Thursday, January 21, 2010

Booking Through Thursday

Who’s your favorite author that other people are NOT reading? The one you want to evangelize for, the one you would run popularity campaigns for? The author that, so far as you’re concerned, everyone should be reading–but that nobody seems to have heard of. You know, not JK Rowling, not Jane Austen, not Hemingway–everybody’s heard of them. The author that you think should be that famous and can’t understand why they’re not…

This is the perfect opportunity to fit in my BTT answer and two book reviews I've been meaning to post. Lots of people have heard of CS Lewis, and quite a few have even read the Narnia books or are at least familiar with the movies. But I rarely come across people who have read his adult fiction. Just recently, I read through The Great Divorce and The Screwtape Letters, both as rereads. So many good insights in both and I've had tons to think about. Reading them together (one set in heaven, the other in hell) was also an interesting experience.

What has jumped out at me most, though, is Screwtape Proposes A Toast - the short essay at the end of Screwtape Letters. It addresses the failings of the movement in schools towards equality - children who learn quickly are held back so that the lazy or less intelligent children don't feel bad. Over the past few weeks I have seen this attitude so clearly in my students. After our student council election, two students who had not campaigned for positions were very disappointed that they didn't win the positions they wanted. They maintained that the fact that other students asked people to vote for them and posted signs was "unfair". Having just read Screwtape Proposes a Toast, the attitude that if they choose not to do the work, other students should be held back as well. It's an interesting thought and one that goes along quite well with much of the latest political debates, especially those on healthcare. Don't worry, I won't start a political rant here. But I highly recommend both books to be read as fiction, spiritual analogy, or even devotionals.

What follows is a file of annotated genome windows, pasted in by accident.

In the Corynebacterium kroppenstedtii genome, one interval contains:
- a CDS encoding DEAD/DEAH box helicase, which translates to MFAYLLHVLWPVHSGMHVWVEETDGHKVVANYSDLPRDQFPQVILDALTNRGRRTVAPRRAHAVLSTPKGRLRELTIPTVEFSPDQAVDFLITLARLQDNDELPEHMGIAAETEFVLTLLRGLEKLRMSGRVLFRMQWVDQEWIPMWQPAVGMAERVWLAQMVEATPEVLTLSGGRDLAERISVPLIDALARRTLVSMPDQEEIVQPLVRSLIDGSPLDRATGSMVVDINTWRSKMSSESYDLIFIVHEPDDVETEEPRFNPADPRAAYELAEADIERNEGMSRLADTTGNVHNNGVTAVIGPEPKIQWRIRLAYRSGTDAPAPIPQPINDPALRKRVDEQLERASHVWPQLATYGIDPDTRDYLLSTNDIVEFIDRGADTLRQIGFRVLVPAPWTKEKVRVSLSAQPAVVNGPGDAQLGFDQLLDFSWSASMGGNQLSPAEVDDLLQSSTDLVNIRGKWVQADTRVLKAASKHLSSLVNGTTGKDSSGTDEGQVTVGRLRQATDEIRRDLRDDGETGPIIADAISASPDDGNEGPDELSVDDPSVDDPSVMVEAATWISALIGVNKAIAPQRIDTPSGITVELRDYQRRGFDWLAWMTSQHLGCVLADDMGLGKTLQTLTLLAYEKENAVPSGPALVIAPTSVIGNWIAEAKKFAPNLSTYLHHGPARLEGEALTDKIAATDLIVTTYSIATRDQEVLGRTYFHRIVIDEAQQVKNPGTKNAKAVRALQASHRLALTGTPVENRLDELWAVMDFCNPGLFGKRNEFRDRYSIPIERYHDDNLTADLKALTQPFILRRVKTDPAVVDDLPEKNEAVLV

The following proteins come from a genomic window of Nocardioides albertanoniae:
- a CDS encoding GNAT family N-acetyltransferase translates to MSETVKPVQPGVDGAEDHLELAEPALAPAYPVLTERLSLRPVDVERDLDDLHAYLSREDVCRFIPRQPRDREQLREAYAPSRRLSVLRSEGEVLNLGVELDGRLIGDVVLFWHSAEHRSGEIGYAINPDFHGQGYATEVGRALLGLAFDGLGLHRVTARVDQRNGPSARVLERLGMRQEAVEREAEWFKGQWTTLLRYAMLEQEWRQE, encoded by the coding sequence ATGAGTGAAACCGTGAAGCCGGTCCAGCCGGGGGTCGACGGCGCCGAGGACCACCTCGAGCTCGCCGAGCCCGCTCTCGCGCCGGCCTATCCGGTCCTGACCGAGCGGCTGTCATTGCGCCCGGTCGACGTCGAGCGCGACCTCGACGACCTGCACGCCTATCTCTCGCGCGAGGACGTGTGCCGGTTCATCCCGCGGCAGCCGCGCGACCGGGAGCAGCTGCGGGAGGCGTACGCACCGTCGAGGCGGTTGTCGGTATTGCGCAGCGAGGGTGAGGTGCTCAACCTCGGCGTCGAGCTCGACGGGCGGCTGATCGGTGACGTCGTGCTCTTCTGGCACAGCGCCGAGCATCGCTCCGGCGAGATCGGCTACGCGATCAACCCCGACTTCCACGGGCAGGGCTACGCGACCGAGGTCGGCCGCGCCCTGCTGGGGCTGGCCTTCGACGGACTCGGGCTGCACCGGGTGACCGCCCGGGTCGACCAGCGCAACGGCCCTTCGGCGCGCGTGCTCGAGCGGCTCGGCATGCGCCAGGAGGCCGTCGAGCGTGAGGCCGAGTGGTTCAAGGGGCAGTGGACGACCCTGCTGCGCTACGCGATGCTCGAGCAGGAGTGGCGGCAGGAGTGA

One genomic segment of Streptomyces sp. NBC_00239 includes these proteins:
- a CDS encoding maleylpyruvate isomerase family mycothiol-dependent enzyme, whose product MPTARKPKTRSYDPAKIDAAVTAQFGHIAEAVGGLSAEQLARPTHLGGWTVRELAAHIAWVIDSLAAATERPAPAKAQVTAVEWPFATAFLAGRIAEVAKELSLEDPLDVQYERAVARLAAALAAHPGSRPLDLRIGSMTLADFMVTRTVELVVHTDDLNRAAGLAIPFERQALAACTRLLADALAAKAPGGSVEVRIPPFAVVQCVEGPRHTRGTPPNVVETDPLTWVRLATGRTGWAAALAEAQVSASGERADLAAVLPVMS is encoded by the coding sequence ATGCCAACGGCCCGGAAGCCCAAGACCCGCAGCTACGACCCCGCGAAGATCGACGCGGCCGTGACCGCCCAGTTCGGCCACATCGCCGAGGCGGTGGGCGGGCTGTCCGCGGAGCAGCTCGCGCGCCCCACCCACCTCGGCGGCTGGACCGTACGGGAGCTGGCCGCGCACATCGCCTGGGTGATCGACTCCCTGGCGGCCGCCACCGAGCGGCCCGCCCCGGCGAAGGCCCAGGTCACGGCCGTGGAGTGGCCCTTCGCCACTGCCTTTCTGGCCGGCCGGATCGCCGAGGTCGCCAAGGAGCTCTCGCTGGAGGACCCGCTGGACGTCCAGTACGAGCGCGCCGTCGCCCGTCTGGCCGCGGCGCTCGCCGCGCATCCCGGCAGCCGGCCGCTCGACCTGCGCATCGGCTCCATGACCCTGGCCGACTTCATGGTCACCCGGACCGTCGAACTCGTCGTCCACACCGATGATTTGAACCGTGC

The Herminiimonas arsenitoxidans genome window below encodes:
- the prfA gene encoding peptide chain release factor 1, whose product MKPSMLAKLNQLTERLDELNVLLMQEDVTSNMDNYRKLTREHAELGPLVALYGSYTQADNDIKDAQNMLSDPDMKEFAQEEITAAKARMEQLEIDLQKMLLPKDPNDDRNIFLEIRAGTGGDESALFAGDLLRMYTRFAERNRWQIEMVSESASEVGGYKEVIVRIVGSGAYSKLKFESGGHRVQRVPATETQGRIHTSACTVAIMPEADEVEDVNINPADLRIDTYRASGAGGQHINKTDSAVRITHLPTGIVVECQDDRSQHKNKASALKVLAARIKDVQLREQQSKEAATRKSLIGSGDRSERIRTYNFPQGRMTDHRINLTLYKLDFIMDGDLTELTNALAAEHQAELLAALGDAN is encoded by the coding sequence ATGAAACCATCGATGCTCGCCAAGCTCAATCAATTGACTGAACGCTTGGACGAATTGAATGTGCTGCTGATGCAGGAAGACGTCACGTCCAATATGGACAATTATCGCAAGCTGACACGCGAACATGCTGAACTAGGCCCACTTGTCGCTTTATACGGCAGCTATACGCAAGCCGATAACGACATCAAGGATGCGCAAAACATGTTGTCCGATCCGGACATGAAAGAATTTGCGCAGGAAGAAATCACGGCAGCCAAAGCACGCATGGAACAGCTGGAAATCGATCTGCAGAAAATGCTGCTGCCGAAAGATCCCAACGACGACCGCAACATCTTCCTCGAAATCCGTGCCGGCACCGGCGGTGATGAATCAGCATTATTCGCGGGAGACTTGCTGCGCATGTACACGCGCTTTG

1. I love The Screwtape Letters - great humour and profound spiritual insights. I also picked up a copy of The Great Divorce earlier just this week, so I'll be reading that soon.

  2. I'm not sure if I have a "best author you're not reading" right now, but I really hope I have one someday. I'm the type of person that when I really enjoy something, I rec. it to anyone and everyone who will listen.

  3. When I was much younger, I used to love Lewis's science fiction books, though I could never really get interested in Narnia. Haven't read "Screwtape" yet, but its always sounded intriguing.
    See my answer here.